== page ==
In the last print issue of the Washington University Political Review, my esteemed colleague Lennox Mark wrote an article advocating for the continuation of offshore oil drilling in the United States despite the BP Deepwater Horizon Oil Spill. His piece is compelling, making several great points. He discusses the importance of maintaining jobs in the oil industry and emphasizes the need for American energy independence. However, his article obfuscates several glaringly negative aspects of the oil industry and ignores the true cost of oil production and consumption.
Mr. Mark’s article implies that continuing offshore oil drilling will contribute significantly to American energy independence. However, offshore oil production has been declining since 2003, and in 2008, total U.S. offshore production was 280,000 barrels per day. When compared to the 1,189,000 barrels per day imported from Venezuela alone, U.S. offshore oil production is meager at best. Venezuela is a telling example of the diplomatic entanglements the United States finds itself in due to its enormous thirst for oil. Venezuelan president, Hugo Chavez is well-known for his oppressive tendencies and anti-American tirades. He has referred to his country’s oil reserves as “a card that we are going to play with toughness against the toughest country in the world, the United States”. Venezuela is just one among many of the United States’ dangerous partners in the oil game.
We send hundreds of billions of dollars a year abroad in oil revenues to such bastions of freedom and human rights as Nigeria, Saudi Arabia, Angola, and Libya. This does not include both the financial drain and the moral implications of military assistance and weapons sales to these countries to ensure that the black gold keeps flowing.
I think Mr. Mark would agree with me on the severity of this problem. However, he fails to acknowledge in his article that the United States will not be able to call itself energy independent if it continues to consume massive amounts of oil. The United States would have to increase its offshore oil production by a factor of 30 in order to only halve the amount of oil we currently import. Is such a meager trickle of oil from offshore production worth the potential for catastrophe for American citizens living along our coastlines, as we witnessed with the BP spill?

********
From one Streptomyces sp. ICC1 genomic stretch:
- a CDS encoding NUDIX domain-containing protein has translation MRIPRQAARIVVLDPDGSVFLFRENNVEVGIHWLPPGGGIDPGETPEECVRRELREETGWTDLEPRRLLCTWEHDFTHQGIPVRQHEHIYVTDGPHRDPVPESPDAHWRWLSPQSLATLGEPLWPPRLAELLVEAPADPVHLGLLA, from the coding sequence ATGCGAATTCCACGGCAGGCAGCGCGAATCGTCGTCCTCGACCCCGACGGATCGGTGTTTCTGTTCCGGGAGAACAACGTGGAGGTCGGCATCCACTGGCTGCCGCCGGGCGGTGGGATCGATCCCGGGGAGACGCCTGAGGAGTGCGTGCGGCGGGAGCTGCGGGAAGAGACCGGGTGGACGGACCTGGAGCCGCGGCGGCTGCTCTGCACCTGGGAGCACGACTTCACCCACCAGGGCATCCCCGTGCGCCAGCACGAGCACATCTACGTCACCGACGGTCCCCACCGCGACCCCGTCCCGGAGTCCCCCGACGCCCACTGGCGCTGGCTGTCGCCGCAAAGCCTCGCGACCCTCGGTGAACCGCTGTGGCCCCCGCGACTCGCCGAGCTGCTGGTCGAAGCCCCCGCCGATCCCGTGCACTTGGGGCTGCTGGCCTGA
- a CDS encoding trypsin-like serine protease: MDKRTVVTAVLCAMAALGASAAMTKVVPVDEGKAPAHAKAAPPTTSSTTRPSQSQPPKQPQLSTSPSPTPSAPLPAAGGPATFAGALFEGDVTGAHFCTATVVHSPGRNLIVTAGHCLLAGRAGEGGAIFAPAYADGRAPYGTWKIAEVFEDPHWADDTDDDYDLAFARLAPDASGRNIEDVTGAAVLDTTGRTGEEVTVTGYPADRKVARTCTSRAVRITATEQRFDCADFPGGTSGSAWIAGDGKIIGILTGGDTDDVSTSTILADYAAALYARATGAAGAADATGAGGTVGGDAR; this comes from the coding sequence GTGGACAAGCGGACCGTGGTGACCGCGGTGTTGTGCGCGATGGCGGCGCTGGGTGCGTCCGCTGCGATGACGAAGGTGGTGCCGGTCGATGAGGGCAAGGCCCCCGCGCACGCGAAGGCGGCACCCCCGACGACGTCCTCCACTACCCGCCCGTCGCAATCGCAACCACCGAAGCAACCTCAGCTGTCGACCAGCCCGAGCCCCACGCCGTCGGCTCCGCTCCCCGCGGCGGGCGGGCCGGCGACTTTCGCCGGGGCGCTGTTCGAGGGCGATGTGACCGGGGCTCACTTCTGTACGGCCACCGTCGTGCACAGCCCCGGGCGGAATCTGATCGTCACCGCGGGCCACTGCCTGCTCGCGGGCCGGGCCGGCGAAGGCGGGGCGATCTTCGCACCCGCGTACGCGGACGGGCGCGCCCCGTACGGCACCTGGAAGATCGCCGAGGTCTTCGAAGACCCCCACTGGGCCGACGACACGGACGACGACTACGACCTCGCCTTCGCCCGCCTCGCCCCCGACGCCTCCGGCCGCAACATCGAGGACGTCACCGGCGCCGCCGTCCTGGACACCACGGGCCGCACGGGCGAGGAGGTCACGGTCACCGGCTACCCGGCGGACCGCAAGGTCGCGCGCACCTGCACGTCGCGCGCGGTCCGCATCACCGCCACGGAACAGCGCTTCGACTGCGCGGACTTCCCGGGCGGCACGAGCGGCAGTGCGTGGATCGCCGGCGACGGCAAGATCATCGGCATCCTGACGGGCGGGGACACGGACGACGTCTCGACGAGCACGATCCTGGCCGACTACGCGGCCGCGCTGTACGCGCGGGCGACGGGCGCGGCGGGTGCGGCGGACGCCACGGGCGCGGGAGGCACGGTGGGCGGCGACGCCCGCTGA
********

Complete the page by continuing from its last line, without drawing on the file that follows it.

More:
Another common misconception about the BP oil spill is that it was a freak accident in an industry that has been operating successfully for decades. This is not even true in the United States, lest we forget the Exxon-Valdez spill in 1989, and even less true for the people of Nigeria. Oil spills are a routine part of life for Nigerians, with more than 7,000 spills since 1970. Much more oil is spilled and goes largely ignored from the Niger Delta’s network of pipes and oil platforms annually than the entirety lost in the Deepwater Horizon spill. These spills poison drinking water, destroy populations of fish that local people depend on, and devastate the environment. Where does this costly (in terms of human lives and livelihoods) oil from Nigeria go? Into the gas tanks of our cars, trucks, and planes. The United States imports 1,143,000 barrels of oil per day from Nigeria, once again dwarfing what we produce offshore.
If the United States is to maintain our offshore drilling, we do so with the knowledge that we endanger oil rig workers across the world every day. We do so with the knowledge that we endanger our global environment every day. And we do so with the knowledge of how continued use of oil puts our country at risk every day.
I won’t suggest that the world should place a worldwide moratorium on offshore drilling for oil right now. Such a suggestion would be unreasonable and unrealistic. But I will say that the BP Deepwater Horizon Oil Spill must serve as a wake up call and incite a fundamental shift in the way we think about energy in the United States.
We must not forget the fact that oil use in the United States means oil importation to the United States. We cannot afford, in terms of lives and livelihoods lost, monetary expenditures, and geopolitical vulnerability, to continue to import massive amounts of oil. Perhaps Mr. Mark is right: the fundamental problem is not drilling for offshore oil. It is oil itself.